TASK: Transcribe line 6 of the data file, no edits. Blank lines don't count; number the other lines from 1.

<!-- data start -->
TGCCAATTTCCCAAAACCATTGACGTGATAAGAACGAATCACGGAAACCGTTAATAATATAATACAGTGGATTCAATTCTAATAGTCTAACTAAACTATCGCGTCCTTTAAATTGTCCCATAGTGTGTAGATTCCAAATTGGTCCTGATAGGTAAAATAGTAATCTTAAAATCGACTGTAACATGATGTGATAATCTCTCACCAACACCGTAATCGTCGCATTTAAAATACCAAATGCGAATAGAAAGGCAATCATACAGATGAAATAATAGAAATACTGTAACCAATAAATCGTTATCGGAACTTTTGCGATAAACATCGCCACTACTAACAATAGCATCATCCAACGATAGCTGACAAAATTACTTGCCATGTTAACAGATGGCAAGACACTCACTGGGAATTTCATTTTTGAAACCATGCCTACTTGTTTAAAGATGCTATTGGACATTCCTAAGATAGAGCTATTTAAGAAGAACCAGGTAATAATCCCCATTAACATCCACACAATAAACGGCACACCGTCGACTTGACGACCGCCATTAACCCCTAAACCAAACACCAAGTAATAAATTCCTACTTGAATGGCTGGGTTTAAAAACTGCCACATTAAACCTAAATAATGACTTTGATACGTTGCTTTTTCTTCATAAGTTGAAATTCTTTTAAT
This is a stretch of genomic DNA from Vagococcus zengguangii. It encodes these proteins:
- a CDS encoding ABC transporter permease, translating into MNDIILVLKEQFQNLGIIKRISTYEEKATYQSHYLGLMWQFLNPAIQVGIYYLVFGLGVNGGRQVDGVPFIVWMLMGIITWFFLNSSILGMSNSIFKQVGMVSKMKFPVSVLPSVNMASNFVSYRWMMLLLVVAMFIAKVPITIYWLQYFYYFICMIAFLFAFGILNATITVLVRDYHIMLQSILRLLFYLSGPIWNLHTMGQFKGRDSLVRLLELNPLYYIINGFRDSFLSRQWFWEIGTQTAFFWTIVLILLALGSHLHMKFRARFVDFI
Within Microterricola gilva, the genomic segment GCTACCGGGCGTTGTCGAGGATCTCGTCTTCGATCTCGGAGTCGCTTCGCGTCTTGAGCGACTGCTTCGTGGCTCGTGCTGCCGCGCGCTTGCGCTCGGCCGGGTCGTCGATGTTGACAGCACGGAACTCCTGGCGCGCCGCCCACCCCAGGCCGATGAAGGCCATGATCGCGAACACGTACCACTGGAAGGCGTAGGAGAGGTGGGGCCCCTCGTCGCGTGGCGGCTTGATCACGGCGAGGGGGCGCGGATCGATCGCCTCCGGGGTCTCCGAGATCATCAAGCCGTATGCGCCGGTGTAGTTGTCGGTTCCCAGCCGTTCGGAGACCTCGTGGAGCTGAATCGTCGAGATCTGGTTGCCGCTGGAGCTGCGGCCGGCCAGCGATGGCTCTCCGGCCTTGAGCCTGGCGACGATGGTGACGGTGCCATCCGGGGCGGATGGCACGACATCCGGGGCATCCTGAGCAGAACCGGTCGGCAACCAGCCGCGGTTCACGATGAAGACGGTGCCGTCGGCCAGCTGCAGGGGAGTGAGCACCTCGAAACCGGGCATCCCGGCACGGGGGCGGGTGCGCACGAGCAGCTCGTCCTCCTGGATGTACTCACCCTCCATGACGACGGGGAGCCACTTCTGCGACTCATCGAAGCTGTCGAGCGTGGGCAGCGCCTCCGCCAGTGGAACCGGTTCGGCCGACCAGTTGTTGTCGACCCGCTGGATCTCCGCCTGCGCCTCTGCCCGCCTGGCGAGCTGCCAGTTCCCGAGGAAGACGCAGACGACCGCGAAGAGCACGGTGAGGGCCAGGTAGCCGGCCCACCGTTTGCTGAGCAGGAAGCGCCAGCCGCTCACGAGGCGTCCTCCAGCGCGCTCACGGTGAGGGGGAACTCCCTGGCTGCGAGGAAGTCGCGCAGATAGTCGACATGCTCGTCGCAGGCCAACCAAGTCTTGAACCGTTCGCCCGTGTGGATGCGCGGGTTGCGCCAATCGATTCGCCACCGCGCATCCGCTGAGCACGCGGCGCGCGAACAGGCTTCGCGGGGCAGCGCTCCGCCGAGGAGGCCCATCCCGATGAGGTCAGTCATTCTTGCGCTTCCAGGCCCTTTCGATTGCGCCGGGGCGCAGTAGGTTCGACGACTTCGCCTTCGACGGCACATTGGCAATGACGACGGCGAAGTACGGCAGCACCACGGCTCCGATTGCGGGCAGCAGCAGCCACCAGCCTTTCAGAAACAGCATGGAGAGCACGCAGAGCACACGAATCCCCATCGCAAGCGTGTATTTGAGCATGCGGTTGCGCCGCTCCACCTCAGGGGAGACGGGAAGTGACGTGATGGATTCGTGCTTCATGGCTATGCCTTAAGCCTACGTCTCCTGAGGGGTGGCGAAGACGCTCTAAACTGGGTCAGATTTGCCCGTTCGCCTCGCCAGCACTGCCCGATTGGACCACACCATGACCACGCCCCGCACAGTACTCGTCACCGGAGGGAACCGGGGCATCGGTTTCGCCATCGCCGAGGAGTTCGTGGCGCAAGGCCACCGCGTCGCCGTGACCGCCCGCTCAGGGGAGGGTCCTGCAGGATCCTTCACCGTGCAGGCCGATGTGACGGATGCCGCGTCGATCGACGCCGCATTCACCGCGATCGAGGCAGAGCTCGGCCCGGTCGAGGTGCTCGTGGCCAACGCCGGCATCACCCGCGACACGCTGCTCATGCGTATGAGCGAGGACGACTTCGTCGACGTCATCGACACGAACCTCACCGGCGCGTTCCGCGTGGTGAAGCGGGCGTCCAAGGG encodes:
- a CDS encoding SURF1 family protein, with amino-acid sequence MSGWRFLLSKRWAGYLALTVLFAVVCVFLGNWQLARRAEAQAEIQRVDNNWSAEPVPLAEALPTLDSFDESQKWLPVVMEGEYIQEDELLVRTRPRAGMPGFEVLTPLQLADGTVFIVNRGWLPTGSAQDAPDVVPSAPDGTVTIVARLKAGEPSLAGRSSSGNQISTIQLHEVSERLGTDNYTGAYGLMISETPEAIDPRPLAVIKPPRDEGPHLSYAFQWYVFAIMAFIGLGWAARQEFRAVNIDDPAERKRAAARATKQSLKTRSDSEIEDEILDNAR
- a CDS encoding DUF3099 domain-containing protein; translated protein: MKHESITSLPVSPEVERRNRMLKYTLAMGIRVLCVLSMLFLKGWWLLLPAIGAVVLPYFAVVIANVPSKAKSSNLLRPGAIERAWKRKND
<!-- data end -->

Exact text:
- a CDS encoding DUF3099 domain-containing protein; translated protein: MKHESITSLPVSPEVERRNRMLKYTLAMGIRVLCVLSMLFLKGWWLLLPAIGAVVLPYFAVVIANVPSKAKSSNLLRPGAIERAWKRKND